Committee OKs plan to halt pro bono legal work by UNC center
Posted August 1
Chapel Hill, N.C. — A center founded at the University of North Carolina at Chapel Hill to help the poor and disenfranchised moved one step closer to losing its ability to file lawsuits on Tuesday.
A committee of the UNC Board of Governors voted 5-1, with one abstention, to strip the UNC Center for Civil Rights of its ability to sue on behalf of clients or provide legal counsel. Ban proponents say the center's courtroom work strays from the university's education mission, but supporters of the center students gain valuable experience through working on cases and that the ban would effectively defang the center.
"This is a school. It’s not a law firm," said Board of Governors member Joe Knott, who introduced the proposal. "Schools have students. Students study. Law firms have clients, and they litigate. ... The school is not a law firm. It shouldn’t try to be."
The center, which receives no state funding, primarily handles discrimination cases in education, employment, housing, access to public services and environmental justice.
Center Director Mark Dorosin called the vote tragic but not surprising.
"This is the last step in a long, protracted, ideological attack on the Center for Civil Rights, and the individuals, families and communities we represent all over the state," Dorosin said. "Those North Carolina residents whom this university is designed to serve are being ignored. Their interests are being discounted."
Dozens of supporters of the center rallied before the committee meeting to urge board members to vote down the proposal
"You've really got to ask yourself, if you're on the wrong side of civil rights, how can you consider yourself patriotic, and how on earth can you claim to support democracy?" said Derick Smith, political action chairman for the state NAACP.
UNC-Chapel Hill Chancellor Carol Folt likewise urged the committee to reject the proposed ban in a letter dated July 28.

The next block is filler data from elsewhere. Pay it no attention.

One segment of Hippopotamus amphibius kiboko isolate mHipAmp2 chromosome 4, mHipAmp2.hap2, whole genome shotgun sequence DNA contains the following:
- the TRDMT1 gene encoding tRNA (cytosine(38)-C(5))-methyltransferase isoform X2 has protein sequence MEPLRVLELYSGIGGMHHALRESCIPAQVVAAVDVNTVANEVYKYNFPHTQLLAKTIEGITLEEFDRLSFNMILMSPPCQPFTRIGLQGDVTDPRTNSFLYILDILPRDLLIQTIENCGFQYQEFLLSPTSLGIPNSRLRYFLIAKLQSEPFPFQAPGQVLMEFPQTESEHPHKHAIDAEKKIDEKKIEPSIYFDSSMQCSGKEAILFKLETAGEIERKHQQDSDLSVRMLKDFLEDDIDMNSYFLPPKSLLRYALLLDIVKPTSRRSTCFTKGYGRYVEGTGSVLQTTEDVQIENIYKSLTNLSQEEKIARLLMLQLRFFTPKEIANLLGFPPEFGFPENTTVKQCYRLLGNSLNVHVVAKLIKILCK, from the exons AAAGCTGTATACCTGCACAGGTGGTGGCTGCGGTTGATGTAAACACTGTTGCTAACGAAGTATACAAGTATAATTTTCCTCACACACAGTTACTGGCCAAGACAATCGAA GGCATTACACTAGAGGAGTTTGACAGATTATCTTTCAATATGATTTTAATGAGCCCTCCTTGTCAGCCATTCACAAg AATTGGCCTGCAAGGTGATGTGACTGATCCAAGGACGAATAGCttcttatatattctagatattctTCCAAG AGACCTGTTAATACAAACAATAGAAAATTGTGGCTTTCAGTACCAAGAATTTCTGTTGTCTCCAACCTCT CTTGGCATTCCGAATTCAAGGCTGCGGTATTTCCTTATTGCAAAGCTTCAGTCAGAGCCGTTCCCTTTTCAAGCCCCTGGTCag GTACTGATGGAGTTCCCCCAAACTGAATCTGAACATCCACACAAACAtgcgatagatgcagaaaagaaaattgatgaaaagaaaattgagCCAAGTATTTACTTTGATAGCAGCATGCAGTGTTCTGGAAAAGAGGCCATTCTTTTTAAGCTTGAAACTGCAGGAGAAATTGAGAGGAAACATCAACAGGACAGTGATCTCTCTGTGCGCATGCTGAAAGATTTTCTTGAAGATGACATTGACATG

"I am concerned that eliminating or even weakening the Law School's ability to train the next generation of civil rights lawyers will reflect poorly on the University and the School, as well as the University system and our state," Folt wrote. "The Law School has enjoyed an historic and proud tradition of producing lawyers who serve our communities, the state and the nation. It is natural that our students and citizens expect and demand that the Law School provides the best training available, and proper litigation training is fundamental for students to become well-prepared lawyers in all areas, so that they are ready to serve our state and beyond."
The Board of Governors likely will consider the ban at its Sept. 8 meeting.
"The fight is never over," Dorosin said. "I hope at that time [the September board meeting] there will be a real discussion of what’s at stake here instead of the misrepresentations we heard today."
Board of Governors Chairman Louis Bissette has said he's not sure whether he supports the ban. It was unclear in a statement issued by UNC President Margaret Spellings whether she is in favor of or opposes the move.
"As a University, we are resolute in defending civil rights, facilitating opportunities for civil discourse and teaching students through service – and experiential – learning. We do this in service to the citizens of North Carolina and in honor and celebration of leaders who have gone before. And we want to make sure this important work continues at all of our institutions," Spellings said. "This is a critical time in American higher education, as institutions and systems across the country are tackling issues of student success, accountability and efficiency. Here in North Carolina, we need to educate more of our citizens to answer the demands of our growing, dynamic economy and the responsibilities of civic life. And the University will remain focused on our most urgent imperatives of greater educational access and opportunity for all North Carolinians."